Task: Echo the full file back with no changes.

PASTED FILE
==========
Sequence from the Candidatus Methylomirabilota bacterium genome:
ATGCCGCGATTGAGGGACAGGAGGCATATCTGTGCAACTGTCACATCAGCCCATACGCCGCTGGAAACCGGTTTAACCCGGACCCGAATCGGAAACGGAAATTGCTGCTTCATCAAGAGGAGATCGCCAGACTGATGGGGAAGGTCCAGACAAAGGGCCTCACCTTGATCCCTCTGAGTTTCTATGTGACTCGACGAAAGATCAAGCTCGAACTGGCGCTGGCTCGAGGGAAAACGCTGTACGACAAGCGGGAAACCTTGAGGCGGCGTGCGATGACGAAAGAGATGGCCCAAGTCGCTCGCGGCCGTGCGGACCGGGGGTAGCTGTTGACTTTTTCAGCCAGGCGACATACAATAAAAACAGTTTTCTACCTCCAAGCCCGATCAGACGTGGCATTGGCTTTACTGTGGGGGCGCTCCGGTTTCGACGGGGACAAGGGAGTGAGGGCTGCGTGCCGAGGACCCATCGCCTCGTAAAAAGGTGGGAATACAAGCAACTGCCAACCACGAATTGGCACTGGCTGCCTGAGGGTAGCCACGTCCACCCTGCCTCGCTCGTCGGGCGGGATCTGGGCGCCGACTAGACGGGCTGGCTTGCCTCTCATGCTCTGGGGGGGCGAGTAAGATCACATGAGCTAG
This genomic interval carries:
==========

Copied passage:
Sequence from the Candidatus Methylomirabilota bacterium genome:
ATGCCGCGATTGAGGGACAGGAGGCATATCTGTGCAACTGTCACATCAGCCCATACGCCGCTGGAAACCGGTTTAACCCGGACCCGAATCGGAAACGGAAATTGCTGCTTCATCAAGAGGAGATCGCCAGACTGATGGGGAAGGTCCAGACAAAGGGCCTCACCTTGATCCCTCTGAGTTTCTATGTGACTCGACGAAAGATCAAGCTCGAACTGGCGCTGGCTCGAGGGAAAACGCTGTACGACAAGCGGGAAACCTTGAGGCGGCGTGCGATGACGAAAGAGATGGCCCAAGTCGCTCGCGGCCGTGCGGACCGGGGGTAGCTGTTGACTTTTTCAGCCAGGCGACATACAATAAAAACAGTTTTCTACCTCCAAGCCCGATCAGACGTGGCATTGGCTTTACTGTGGGGGCGCTCCGGTTTCGACGGGGACAAGGGAGTGAGGGCTGCGTGCCGAGGACCCATCGCCTCGTAAAAAGGTGGGAATACAAGCAACTGCCAACCACGAATTGGCACTGGCTGCCTGAGGGTAGCCACGTCCACCCTGCCTCGCTCGTCGGGCGGGATCTGGGCGCCGACTAGACGGGCTGGCTTGCCTCTCATGCTCTGGGGGGGCGAGTAAGATCACATGAGCTAG
This genomic interval carries: